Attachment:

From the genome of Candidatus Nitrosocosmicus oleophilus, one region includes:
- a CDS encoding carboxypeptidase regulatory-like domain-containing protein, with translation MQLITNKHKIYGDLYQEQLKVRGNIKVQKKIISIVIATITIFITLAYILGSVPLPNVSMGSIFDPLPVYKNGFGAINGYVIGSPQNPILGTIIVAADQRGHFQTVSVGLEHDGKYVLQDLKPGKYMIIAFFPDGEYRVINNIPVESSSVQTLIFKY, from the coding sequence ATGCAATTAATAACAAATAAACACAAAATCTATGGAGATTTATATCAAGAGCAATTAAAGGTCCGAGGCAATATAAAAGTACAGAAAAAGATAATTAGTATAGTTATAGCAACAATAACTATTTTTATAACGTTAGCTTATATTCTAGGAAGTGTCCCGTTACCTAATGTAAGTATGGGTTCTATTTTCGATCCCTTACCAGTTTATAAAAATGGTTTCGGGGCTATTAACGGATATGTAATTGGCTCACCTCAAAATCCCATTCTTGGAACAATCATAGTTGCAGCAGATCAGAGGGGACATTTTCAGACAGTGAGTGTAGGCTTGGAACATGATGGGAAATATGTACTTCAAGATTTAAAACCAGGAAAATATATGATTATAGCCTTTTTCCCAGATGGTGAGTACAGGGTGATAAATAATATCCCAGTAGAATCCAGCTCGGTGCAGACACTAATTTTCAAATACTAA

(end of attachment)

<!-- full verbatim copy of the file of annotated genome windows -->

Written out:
From the genome of Candidatus Nitrosocosmicus oleophilus, one region includes:
- a CDS encoding carboxypeptidase regulatory-like domain-containing protein, with translation MQLITNKHKIYGDLYQEQLKVRGNIKVQKKIISIVIATITIFITLAYILGSVPLPNVSMGSIFDPLPVYKNGFGAINGYVIGSPQNPILGTIIVAADQRGHFQTVSVGLEHDGKYVLQDLKPGKYMIIAFFPDGEYRVINNIPVESSSVQTLIFKY, from the coding sequence ATGCAATTAATAACAAATAAACACAAAATCTATGGAGATTTATATCAAGAGCAATTAAAGGTCCGAGGCAATATAAAAGTACAGAAAAAGATAATTAGTATAGTTATAGCAACAATAACTATTTTTATAACGTTAGCTTATATTCTAGGAAGTGTCCCGTTACCTAATGTAAGTATGGGTTCTATTTTCGATCCCTTACCAGTTTATAAAAATGGTTTCGGGGCTATTAACGGATATGTAATTGGCTCACCTCAAAATCCCATTCTTGGAACAATCATAGTTGCAGCAGATCAGAGGGGACATTTTCAGACAGTGAGTGTAGGCTTGGAACATGATGGGAAATATGTACTTCAAGATTTAAAACCAGGAAAATATATGATTATAGCCTTTTTCCCAGATGGTGAGTACAGGGTGATAAATAATATCCCAGTAGAATCCAGCTCGGTGCAGACACTAATTTTCAAATACTAA